Using (again, old news) a honeycomb arrangement of bins built with this technology we could maximize the use of land and better segregate the grains according to qualities and properties. Dwight Kinzer has a patent on a conveying system specifically for this kind of facility.

The Kinzer system (Hex-Pak) allows for a very detailed segregation of grains according to varieties, moisture, and other characteristics, at a fraction of the cost of what a traditional system would require. It also provides a fool proof system to perform traceability, which is impossible in the traditional larger bins. In the traditional system, grain is just a commodity and you switch grains inside the bins as farmers bring it in and millers take it out. In a Hex-Pak, you can separate the shipment from each farmer and tell the miller exactly what he is buying. Imagine being able to do that after a fusarium alert?

As I said in a previous article, the world is moving in the direction of complete customization. That’s what 3D printing (my guilty hobby) is for. You can download a design from internet (www.thingiverse.com) and print it at home. Or you can design your own, using cheap and easy software like TinkerCAD. Currently you can buy a custom-tailored suit over the internet. Why not ordering a customized flour?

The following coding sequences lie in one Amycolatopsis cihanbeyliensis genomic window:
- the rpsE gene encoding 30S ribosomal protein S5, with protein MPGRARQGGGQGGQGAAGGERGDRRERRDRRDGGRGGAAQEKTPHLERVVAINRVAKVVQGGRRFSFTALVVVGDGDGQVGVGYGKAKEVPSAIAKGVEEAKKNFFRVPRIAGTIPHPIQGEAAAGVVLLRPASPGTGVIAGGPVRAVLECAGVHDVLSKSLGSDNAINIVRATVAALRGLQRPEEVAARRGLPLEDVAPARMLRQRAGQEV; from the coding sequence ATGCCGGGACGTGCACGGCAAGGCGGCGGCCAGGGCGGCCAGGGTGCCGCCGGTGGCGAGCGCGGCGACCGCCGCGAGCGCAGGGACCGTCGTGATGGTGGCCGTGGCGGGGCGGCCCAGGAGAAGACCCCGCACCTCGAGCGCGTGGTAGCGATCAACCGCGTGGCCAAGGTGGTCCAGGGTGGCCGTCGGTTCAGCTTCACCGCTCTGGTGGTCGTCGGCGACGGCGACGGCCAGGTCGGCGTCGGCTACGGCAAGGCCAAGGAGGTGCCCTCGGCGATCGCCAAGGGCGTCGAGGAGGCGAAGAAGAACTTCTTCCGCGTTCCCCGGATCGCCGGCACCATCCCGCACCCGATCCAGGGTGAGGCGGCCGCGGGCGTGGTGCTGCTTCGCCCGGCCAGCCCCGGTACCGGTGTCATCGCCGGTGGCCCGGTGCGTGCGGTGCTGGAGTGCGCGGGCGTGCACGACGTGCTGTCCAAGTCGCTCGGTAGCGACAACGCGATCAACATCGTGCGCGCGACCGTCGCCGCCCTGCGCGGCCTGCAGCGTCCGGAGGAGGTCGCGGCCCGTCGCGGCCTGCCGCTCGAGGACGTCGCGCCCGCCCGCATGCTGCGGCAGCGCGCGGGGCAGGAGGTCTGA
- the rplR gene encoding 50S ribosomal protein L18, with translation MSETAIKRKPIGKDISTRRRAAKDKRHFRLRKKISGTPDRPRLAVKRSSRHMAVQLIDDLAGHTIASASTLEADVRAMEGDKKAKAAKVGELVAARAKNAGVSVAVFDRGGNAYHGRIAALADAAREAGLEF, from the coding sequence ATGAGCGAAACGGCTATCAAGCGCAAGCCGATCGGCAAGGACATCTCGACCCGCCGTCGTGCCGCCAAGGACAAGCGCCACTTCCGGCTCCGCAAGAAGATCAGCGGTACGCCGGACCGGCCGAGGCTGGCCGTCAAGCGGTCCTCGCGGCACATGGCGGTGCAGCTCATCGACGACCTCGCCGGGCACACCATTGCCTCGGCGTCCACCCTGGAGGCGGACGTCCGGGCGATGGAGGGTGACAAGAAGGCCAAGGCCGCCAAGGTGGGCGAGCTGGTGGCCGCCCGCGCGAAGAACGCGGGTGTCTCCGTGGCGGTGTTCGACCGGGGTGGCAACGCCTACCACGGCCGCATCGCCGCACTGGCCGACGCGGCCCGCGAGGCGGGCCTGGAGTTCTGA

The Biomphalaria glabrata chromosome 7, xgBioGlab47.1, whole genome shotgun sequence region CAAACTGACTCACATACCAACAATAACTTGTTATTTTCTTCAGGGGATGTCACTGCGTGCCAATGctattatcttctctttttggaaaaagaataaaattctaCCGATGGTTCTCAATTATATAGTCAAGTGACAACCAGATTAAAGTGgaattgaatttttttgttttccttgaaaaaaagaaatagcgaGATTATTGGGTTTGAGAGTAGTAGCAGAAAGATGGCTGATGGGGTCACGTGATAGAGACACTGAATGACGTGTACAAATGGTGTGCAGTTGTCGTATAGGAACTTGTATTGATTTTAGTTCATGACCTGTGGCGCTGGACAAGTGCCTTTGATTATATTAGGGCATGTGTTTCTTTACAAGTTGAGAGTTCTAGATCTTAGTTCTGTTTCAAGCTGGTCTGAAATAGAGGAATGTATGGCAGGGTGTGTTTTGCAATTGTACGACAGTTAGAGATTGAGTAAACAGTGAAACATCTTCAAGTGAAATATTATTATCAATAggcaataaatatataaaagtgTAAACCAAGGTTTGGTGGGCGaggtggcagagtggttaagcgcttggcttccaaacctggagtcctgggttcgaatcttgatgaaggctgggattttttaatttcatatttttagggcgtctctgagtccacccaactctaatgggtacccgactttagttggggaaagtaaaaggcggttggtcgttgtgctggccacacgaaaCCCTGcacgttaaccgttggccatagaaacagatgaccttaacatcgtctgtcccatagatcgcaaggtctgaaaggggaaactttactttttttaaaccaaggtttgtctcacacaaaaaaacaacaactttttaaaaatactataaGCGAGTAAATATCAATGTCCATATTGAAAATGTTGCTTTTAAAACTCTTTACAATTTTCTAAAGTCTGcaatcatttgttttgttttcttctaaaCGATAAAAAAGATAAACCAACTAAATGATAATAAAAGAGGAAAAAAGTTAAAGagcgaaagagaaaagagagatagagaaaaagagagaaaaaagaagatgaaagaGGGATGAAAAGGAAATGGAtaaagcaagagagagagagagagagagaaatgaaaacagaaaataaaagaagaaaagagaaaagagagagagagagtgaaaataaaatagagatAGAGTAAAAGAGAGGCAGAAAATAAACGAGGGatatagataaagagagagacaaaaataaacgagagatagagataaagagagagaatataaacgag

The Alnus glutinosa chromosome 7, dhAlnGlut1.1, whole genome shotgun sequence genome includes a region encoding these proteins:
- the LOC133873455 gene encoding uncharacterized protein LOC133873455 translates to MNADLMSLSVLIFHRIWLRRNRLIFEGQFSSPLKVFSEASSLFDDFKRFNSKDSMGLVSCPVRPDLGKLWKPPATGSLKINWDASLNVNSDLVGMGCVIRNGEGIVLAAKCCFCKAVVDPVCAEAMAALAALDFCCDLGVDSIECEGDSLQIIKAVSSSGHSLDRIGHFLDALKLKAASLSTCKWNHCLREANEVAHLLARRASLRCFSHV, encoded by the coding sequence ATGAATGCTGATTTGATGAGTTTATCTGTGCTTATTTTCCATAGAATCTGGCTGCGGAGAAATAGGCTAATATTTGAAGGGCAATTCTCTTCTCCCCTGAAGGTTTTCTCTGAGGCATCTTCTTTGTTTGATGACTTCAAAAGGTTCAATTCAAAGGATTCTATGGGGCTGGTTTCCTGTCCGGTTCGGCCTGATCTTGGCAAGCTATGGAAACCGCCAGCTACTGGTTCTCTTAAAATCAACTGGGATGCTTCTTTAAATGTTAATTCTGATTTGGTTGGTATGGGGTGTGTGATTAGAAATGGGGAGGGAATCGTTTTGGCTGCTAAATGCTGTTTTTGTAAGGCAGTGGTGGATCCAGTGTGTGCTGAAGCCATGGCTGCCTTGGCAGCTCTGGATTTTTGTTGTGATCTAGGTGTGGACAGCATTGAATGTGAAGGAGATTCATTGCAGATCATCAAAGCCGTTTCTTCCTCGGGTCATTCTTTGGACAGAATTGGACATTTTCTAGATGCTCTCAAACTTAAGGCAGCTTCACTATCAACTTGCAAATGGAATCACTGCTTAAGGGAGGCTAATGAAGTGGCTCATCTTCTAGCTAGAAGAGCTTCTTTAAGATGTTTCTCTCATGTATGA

The percentage of people in the world, living in poverty in 1981, was 44%. Right now, it is below 10%, and still declining. As more and more people are lifted out of poverty, they will want products of higher quality. As you have more money, your uniqueness becomes more important. Maybe you have gut problems and need more fiber. Or your kids only eat pasta, so you want more vitamins and proteins in the dishes you make for them. That’s what customized flour could do.

The technology that we need is already available. The hardware is there. We just need the imagination to make it a reality and accelerate our way into the future.